Adam Pratt






Simon & Schuster


Another Look at Cherokee Removal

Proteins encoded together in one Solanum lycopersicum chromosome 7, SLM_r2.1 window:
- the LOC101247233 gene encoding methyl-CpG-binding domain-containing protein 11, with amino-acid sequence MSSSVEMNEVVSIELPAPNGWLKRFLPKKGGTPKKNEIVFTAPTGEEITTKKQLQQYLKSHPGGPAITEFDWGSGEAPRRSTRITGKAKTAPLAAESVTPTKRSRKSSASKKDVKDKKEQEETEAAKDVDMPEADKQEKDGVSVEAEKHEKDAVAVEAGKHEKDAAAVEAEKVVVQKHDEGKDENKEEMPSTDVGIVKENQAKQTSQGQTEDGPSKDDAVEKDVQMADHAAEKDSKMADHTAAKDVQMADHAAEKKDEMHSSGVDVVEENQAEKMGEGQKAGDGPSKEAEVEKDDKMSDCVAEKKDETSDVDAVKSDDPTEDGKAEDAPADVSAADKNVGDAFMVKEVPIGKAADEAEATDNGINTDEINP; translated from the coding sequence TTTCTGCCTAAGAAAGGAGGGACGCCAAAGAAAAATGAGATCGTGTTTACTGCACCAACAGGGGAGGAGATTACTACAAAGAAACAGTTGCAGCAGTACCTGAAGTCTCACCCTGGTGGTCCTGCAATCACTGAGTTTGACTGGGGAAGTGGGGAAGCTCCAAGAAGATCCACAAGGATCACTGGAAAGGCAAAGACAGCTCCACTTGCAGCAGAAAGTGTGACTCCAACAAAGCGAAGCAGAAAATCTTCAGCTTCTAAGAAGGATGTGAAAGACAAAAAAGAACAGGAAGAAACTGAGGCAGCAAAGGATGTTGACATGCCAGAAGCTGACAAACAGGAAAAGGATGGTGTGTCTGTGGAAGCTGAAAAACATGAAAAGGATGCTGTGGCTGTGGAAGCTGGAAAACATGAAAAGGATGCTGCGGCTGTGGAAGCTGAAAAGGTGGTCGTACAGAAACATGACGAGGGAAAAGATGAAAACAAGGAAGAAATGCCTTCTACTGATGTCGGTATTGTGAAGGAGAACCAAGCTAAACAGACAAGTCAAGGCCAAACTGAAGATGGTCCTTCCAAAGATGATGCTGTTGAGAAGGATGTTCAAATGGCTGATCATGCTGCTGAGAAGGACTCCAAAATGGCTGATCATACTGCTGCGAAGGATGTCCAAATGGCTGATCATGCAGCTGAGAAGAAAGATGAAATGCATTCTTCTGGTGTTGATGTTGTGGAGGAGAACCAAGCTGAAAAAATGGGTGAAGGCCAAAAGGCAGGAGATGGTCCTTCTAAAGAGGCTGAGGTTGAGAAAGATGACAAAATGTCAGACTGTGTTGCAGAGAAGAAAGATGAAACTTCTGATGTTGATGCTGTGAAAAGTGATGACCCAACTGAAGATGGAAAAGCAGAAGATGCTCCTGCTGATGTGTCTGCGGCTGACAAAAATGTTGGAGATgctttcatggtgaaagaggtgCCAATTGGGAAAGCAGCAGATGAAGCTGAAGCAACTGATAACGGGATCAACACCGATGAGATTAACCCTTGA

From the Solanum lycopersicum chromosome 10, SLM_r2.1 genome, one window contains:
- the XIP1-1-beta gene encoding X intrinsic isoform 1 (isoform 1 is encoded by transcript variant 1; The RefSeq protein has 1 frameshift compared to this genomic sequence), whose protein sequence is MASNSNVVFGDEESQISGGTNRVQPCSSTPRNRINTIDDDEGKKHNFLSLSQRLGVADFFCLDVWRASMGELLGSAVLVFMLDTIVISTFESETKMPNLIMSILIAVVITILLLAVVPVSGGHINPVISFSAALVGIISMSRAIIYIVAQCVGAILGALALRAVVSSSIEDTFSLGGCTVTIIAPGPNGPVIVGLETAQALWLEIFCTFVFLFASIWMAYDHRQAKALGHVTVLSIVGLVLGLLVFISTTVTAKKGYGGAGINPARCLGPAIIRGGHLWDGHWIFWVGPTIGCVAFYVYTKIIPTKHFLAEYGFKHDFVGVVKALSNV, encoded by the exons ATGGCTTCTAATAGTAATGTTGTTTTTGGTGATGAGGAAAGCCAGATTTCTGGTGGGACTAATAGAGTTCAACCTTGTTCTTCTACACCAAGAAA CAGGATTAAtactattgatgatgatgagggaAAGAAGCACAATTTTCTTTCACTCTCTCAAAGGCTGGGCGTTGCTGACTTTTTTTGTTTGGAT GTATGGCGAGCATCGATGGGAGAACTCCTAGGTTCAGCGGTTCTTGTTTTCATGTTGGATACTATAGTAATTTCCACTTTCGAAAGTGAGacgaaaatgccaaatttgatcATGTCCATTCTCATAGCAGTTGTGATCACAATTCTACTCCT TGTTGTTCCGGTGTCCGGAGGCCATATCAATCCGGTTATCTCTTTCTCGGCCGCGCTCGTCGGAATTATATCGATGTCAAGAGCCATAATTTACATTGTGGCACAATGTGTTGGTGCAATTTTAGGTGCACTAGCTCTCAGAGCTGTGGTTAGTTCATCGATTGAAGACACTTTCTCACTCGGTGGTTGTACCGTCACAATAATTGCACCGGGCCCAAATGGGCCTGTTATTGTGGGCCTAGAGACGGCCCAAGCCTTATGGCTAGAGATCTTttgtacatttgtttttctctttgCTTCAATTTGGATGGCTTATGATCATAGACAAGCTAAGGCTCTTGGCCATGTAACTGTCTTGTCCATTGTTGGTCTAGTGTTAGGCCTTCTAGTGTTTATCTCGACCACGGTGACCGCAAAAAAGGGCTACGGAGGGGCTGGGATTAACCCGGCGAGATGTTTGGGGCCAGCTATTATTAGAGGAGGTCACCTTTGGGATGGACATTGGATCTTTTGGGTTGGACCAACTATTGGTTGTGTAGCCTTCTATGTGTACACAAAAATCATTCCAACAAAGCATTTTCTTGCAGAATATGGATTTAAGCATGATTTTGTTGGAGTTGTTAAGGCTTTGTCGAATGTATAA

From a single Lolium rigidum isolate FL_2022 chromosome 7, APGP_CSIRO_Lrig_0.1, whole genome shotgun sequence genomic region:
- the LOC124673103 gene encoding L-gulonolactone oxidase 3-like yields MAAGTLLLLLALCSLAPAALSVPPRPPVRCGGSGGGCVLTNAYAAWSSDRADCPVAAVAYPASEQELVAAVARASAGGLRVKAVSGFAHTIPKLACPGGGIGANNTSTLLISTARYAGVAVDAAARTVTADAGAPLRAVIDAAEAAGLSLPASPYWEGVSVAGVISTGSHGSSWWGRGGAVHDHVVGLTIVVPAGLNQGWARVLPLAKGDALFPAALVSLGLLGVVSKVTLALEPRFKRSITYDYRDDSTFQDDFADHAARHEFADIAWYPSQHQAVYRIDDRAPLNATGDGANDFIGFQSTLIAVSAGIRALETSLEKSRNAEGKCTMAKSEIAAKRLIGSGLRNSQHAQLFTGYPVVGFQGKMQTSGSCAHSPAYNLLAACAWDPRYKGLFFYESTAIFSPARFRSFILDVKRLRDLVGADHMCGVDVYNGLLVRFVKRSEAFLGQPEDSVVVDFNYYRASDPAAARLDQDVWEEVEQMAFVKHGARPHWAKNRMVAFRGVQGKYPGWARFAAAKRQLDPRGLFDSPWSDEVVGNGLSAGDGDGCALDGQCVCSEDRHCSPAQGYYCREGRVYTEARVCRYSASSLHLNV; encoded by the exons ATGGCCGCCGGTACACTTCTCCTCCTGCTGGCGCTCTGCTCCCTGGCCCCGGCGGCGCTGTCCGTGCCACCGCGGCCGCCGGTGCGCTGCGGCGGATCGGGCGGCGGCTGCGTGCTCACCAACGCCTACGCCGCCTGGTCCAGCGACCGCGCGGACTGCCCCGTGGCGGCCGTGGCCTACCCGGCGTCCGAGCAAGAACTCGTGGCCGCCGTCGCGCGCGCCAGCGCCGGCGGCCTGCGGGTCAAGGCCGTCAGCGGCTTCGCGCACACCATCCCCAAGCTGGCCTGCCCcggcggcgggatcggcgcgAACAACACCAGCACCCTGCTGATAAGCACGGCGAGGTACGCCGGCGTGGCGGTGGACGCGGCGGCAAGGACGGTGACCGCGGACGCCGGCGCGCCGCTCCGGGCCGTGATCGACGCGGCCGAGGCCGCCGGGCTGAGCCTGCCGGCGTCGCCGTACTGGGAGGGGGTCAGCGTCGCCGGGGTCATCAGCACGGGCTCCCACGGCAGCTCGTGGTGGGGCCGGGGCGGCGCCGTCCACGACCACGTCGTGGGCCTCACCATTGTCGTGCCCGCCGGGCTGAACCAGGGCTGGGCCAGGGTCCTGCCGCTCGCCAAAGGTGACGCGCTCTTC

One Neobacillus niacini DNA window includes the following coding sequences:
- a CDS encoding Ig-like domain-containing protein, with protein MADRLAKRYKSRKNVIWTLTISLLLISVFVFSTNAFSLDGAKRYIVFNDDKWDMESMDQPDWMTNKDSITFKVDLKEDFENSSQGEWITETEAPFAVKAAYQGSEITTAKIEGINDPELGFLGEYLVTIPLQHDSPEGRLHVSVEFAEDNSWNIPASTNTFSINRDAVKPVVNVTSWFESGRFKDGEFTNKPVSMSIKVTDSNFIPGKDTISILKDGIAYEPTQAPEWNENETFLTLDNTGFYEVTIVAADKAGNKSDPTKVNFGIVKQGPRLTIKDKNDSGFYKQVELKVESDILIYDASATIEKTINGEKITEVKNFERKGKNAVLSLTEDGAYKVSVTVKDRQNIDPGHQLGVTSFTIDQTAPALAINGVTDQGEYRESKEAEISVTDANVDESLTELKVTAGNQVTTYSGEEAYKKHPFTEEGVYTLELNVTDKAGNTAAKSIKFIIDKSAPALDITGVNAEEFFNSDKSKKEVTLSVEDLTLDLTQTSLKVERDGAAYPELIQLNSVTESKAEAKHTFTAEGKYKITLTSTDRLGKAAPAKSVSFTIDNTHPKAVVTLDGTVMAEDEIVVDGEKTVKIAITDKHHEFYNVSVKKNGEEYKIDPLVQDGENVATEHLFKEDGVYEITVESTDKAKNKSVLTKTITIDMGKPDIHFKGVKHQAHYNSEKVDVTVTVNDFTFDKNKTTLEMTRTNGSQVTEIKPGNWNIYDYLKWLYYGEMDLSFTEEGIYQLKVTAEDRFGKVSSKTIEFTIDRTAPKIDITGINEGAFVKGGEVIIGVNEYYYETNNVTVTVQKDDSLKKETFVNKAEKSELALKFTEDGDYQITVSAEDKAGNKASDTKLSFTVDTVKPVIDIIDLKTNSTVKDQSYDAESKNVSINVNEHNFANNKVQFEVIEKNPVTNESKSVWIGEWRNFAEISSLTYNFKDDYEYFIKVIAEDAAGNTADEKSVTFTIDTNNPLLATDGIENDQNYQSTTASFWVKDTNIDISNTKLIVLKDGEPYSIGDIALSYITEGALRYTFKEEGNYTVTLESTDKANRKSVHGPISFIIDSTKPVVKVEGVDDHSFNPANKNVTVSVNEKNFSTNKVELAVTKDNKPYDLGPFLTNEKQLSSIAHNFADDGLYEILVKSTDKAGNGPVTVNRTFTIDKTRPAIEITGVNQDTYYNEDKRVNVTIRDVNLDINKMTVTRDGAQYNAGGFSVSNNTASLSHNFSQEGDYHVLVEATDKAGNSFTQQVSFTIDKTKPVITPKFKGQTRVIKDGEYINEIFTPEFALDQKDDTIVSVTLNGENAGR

A.J. Langguth’s latest offering, Driven West: Andrew Jackson and the Trail of Tears to the Civil War, is an imaginative retelling of a familiar tale. Told as a series of miniature biographies that drive the narrative, Langguth begins with Henry Clay’s efforts to win the presidency in 1824, and ends with Stand Watie’s insistence that the Cherokee in Oklahoma fight for the Confederacy. Along the way, Langguth dexterously weaves together the complexities of Removal without minimizing the tragic nature of the event. Langguth shows how the tangle of party politics, land, and later gold fever and racism led politicians to implement Removal. Langguth’s narrative is filled with the typical story of the Jacksonian presidency: the corrupt bargain that propelled Jackson to the presidency in 1828, the Eaton Affair, Nullification, and the Bank War. Langguth rightly places Removal as one of the defining aspects of Jackson’s presidency. Where Langguth succeeds, though, is in his focus on the situation in Georgia, and particularly the various political factions within the state that more or less agreed on the need for Removal. Most accounts of Removal focus solely on Jackson’s efforts at passing legislation that would empower his policy, or on the drastic affects Removal had on Cherokee society. Aside from the gold rush, few historians have placed such a heavy emphasis on state politics when describing the build-up to Removal. Where Langguth falls short, however, and where other reviewers have been harsh on Driven West, is his insistence on proclaiming Cherokee Removal, “The first civil war," that had “pitted North against South and ended in defeat for the North" (396). Such an argument stretched a compelling and dramatic book beyond its confines. For a civil war there was a surprising dearth of bloodshed and violence. Though Langguth qualifies his claim by saying the clash only took place in the halls of Congress, it led to the bloodier conflict three decades later. How much of a dispute between North and South could Removal have been, after all, if residents of Cornwall, Connecticut—the location of the Foreign Mission School that educated several Cherokee youths—burned in effigy Harriet Gold and Elias Boudinot upon learning of their engagement? At stake for most white citizens with Indian Removal was the continuation of their primacy in American life, not the power of the central government. In other words, what whites feared most was miscegenation, and not an attack on their liberties. When Georgia laid claim to Cherokee land, asserted sovereignty over it, and began to survey the land to raffle off, northerners may have found its actions brash. But by and large, most did not believe that Natives could or should assimilate into white society through acculturation policy or intermarriage, and looked the other way as whites moved in to the Cherokee Nation. By allowing Georgia to eschew federal statutes, secessionists in later years, according to Langguth, could once again assert their authority over federal law by leaving the Union. In 1860, though, they misjudged the temper of their northern neighbors who saw little harm in allowing a southern state to ride roughshod over Indians, but did have major grievances when those same states put the Union in jeopardy. At stake in the 1830s was the supremacy of whites in American life and law, something that few questioned. Three decades later, northerners would not sit idly by while southern firebrands broke apart the Union of the Founders. That does not mean, though, that a type of civil war did not erupt in Georgia. In 1829, when thousands of “twenty-niners" flocked to Cherokee land in search of gold, whites with permanent ties in the counties bordering the Cherokee Nation sought to control the seemingly lawless hordes that had descended upon them. One group, calling itself the Regulators, teamed up with Cherokee men and women to cooperate in bringing order to the unsettled lands between white and Cherokee settlements. That cooperation did not last long, as the whites that had once aided their Cherokee neighbors joined militia companies to aid the government in expelling Natives from the state. Langguth’s narrative might swerve a little too often down avenues that seemingly have little to do with Removal, but by doing so he is able to capture the intricacies of politics, especially at a time when it was dominated by so many forceful personalities, and the startling amount of interconnectedness that Removal shared with the national road and other issues of the time. Aside from a few factual errors (Henry Clay’s plantation Ashland shows up in Tennessee at one point (394)), and his insistence on calling Native women “squaws," Langguth’s Driven West is a highly readable account of an important American story.Adam Pratt is a PhD candidate at Louisiana State University where he is completing his dissertation, “Regulating the Republic: Violence and Order in the North Georgia Backcountry, 1828-1840."